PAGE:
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Insurers claim ‘government’ could have sabotaged Nord Stream – Kommersant

Lloyd’s of London and Arch Insurance have reportedly refused to pay compensation following the destruction of the gas pipelines

Insurance policies for the Nord Stream gas pipelines sabotaged in 2022 do not cover destruction or damage caused during military hostilities, Russian newspaper Kommersant reported on Thursday, citing a claim filed at the High Court in London by two major Western companies.

The reported claim by Lloyd’s of London and Arch Insurance comes in response to a court filing in March by Nord Stream AG, the pipeline’s operator. 

The enterprise, which is 51% owned by Russian energy giant Gazprom, alleged at the time that insurers had failed to pay about €400 million ($438 million) for damage caused by the explosions at the pipelines, according to the Financial Times. Nord Stream AG reportedly estimates it would cost over €1.2 billion to fully repair the infrastructure and replace the lost gas inventory.

In response, the two insurers are said to have claimed that “loss or damage directly or indirectly occasioned by, happening through, or in consequence of war” cannot be covered by the policies. They added that Russia-Ukraine conflict, which began in February 2022, “satisfies the terms war, invasion hostilities or military power.” The insurers also argue the damage could have been caused “by or under the order of any government,” according to Kommersant. 

Commenting on the report, Russian Foreign Ministry spokeswoman Maria Zakharova said major concerns have been raised over the credibility of Western insurance giants. Any refusal to pay liabilities adds to a series of hostile acts towards Russia, according to Zakharova, including the seizure of state assets and private property, as well as alleged threats to damage civilian infrastructure.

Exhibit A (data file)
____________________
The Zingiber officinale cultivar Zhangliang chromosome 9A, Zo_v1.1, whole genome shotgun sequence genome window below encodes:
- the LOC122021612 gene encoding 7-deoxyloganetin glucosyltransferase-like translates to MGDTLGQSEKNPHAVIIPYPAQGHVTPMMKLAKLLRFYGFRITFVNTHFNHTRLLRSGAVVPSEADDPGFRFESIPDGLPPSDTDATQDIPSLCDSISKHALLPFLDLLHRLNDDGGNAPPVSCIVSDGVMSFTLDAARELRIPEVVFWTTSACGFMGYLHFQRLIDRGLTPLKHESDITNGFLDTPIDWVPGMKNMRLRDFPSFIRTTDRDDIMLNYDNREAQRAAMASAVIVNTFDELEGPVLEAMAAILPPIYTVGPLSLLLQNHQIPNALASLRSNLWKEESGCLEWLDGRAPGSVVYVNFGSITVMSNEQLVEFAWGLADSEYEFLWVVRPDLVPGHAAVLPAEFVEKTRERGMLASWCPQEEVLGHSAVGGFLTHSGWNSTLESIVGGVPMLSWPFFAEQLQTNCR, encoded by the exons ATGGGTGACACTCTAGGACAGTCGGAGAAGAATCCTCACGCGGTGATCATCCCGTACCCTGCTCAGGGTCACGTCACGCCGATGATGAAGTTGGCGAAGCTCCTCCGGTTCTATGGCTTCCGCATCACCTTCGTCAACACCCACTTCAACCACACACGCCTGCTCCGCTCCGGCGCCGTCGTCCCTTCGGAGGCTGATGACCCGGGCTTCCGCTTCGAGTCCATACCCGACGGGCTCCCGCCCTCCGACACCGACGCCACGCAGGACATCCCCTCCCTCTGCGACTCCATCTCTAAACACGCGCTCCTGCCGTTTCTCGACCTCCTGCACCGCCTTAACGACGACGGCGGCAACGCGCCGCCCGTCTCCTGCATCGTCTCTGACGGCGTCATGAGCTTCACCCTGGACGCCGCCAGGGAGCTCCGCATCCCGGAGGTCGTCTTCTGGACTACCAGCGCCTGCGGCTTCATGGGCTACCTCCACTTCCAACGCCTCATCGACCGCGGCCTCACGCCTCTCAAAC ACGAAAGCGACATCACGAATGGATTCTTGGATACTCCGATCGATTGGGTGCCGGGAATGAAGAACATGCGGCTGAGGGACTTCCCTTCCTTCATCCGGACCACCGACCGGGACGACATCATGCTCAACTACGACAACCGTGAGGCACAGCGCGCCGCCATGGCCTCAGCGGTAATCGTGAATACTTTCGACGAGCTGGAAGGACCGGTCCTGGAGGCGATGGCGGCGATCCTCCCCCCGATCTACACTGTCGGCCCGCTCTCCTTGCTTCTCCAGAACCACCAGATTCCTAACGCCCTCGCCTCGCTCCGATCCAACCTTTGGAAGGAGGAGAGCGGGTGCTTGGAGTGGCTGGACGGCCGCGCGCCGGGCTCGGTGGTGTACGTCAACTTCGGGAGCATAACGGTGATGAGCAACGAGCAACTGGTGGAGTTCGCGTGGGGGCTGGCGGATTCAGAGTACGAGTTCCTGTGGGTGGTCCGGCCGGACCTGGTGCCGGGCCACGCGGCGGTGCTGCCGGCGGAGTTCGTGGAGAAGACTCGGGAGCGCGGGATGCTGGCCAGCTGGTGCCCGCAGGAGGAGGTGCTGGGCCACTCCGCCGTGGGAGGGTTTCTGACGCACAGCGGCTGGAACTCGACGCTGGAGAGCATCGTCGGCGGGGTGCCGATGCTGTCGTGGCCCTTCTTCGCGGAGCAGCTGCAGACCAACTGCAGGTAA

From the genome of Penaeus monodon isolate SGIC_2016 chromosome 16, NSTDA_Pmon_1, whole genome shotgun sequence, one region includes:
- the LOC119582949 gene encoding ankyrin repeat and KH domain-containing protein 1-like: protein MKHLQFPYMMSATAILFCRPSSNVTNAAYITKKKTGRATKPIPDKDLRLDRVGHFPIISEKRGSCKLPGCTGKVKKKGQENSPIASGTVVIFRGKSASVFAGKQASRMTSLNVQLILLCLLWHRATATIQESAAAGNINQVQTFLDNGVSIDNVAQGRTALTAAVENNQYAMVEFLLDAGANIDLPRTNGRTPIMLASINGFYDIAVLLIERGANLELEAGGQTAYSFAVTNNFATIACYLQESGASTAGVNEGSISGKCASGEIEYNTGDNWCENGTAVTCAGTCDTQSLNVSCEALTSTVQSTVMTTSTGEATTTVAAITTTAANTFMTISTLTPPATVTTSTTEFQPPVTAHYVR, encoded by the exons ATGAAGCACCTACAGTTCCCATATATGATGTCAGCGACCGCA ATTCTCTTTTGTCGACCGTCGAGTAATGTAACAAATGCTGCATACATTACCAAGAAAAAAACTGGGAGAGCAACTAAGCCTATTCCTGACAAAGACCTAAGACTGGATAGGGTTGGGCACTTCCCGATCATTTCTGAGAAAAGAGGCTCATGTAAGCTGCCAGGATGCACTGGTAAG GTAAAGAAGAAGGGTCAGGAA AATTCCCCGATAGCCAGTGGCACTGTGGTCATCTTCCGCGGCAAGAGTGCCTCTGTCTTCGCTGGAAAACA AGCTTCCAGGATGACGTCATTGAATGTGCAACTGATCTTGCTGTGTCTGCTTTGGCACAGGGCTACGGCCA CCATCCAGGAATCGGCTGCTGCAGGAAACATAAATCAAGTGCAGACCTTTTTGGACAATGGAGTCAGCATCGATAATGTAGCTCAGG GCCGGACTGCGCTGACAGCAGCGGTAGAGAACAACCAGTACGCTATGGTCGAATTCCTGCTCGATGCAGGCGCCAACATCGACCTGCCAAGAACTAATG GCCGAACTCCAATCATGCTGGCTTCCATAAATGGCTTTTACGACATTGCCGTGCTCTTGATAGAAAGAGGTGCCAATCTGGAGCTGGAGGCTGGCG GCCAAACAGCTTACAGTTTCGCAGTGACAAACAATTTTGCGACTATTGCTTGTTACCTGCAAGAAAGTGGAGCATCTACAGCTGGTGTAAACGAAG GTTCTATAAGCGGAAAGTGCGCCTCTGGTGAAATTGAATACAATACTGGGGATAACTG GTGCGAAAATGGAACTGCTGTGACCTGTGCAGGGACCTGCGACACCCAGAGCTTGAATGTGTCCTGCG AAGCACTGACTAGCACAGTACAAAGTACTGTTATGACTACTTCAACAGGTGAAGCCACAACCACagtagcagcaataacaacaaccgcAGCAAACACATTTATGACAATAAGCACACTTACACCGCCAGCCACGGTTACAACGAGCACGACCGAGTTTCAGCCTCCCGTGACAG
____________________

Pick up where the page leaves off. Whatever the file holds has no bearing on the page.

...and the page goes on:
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US and UK blew up Nord Stream – Russia’s top spy

Built to deliver Russian natural gas directly to Germany via the Baltic Sea, the Nord Stream pipelines were damaged by unknown perpetrators in a series of explosions in September 2022. The blasts left three out of four pipelines inoperable, causing what is believed to be the largest single methane leak ever.

Shortly after the sabotage, Germany, Denmark and Sweden – in whose economic zones the attack took place – launched separate investigations, although no results have been published. Earlier this year, Denmark and Sweden said they had closed their probes.

The Russian authorities have claimed the US had the most to gain from the sabotage, pointing to the opposition to the pipelines repeatedly voiced by the White House. Moscow has also accused the West of stonewalling the investigation. 

Last year, award-winning US journalist Seymour Hersh accused Washington of being behind the bombing, although the White House dismissed the allegations. Several Western media outlets later reported that Ukrainian citizens had been involved in the sabotage. Kiev has denied any connection to the attack.

As a result of the sabotage, gas supplies from Russia to Germany via Nord Stream 1 were halted. Nord Stream 2 had never been put into operation due to EU bureaucratic setbacks.

 

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